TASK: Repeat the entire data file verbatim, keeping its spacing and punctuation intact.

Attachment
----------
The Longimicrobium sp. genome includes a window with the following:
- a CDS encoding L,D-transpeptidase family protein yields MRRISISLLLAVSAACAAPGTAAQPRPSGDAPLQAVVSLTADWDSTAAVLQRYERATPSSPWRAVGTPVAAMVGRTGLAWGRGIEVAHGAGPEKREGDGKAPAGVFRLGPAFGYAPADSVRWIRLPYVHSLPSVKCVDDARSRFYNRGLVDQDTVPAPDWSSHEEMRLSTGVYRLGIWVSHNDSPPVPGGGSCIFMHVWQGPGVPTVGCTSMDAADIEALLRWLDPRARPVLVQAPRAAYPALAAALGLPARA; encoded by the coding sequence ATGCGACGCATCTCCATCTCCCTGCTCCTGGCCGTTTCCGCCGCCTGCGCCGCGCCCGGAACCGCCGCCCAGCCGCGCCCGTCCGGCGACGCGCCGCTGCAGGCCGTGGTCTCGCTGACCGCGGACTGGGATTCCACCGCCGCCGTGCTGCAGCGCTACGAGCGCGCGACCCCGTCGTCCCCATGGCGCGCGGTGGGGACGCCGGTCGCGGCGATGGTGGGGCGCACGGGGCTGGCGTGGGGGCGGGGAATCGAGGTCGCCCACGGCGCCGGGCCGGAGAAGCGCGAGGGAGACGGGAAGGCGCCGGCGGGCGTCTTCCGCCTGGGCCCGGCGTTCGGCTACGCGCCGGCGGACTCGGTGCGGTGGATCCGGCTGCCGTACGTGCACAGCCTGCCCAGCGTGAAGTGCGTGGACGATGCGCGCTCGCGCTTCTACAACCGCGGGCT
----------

The Longimicrobium sp. genome includes a window with the following:
- a CDS encoding L,D-transpeptidase family protein yields MRRISISLLLAVSAACAAPGTAAQPRPSGDAPLQAVVSLTADWDSTAAVLQRYERATPSSPWRAVGTPVAAMVGRTGLAWGRGIEVAHGAGPEKREGDGKAPAGVFRLGPAFGYAPADSVRWIRLPYVHSLPSVKCVDDARSRFYNRGLVDQDTVPAPDWSSHEEMRLSTGVYRLGIWVSHNDSPPVPGGGSCIFMHVWQGPGVPTVGCTSMDAADIEALLRWLDPRARPVLVQAPRAAYPALAAALGLPARA; encoded by the coding sequence ATGCGACGCATCTCCATCTCCCTGCTCCTGGCCGTTTCCGCCGCCTGCGCCGCGCCCGGAACCGCCGCCCAGCCGCGCCCGTCCGGCGACGCGCCGCTGCAGGCCGTGGTCTCGCTGACCGCGGACTGGGATTCCACCGCCGCCGTGCTGCAGCGCTACGAGCGCGCGACCCCGTCGTCCCCATGGCGCGCGGTGGGGACGCCGGTCGCGGCGATGGTGGGGCGCACGGGGCTGGCGTGGGGGCGGGGAATCGAGGTCGCCCACGGCGCCGGGCCGGAGAAGCGCGAGGGAGACGGGAAGGCGCCGGCGGGCGTCTTCCGCCTGGGCCCGGCGTTCGGCTACGCGCCGGCGGACTCGGTGCGGTGGATCCGGCTGCCGTACGTGCACAGCCTGCCCAGCGTGAAGTGCGTGGACGATGCGCGCTCGCGCTTCTACAACCGCGGGCT